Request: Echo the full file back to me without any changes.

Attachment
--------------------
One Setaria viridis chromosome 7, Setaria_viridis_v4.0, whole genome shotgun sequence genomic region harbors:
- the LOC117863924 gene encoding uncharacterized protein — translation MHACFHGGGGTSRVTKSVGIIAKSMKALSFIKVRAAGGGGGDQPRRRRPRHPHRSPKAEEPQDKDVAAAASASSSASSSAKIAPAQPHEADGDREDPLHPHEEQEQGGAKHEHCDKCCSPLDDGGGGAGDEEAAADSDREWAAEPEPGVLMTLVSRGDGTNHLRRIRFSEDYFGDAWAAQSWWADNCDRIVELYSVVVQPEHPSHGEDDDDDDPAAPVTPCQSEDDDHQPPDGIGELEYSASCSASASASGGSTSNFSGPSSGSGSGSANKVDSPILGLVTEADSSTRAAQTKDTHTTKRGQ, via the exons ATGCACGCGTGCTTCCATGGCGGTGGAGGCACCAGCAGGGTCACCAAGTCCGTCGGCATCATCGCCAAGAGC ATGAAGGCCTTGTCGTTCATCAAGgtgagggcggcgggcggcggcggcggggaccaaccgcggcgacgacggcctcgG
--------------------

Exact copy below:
One Setaria viridis chromosome 7, Setaria_viridis_v4.0, whole genome shotgun sequence genomic region harbors:
- the LOC117863924 gene encoding uncharacterized protein — translation MHACFHGGGGTSRVTKSVGIIAKSMKALSFIKVRAAGGGGGDQPRRRRPRHPHRSPKAEEPQDKDVAAAASASSSASSSAKIAPAQPHEADGDREDPLHPHEEQEQGGAKHEHCDKCCSPLDDGGGGAGDEEAAADSDREWAAEPEPGVLMTLVSRGDGTNHLRRIRFSEDYFGDAWAAQSWWADNCDRIVELYSVVVQPEHPSHGEDDDDDDPAAPVTPCQSEDDDHQPPDGIGELEYSASCSASASASGGSTSNFSGPSSGSGSGSANKVDSPILGLVTEADSSTRAAQTKDTHTTKRGQ, via the exons ATGCACGCGTGCTTCCATGGCGGTGGAGGCACCAGCAGGGTCACCAAGTCCGTCGGCATCATCGCCAAGAGC ATGAAGGCCTTGTCGTTCATCAAGgtgagggcggcgggcggcggcggcggggaccaaccgcggcgacgacggcctcgG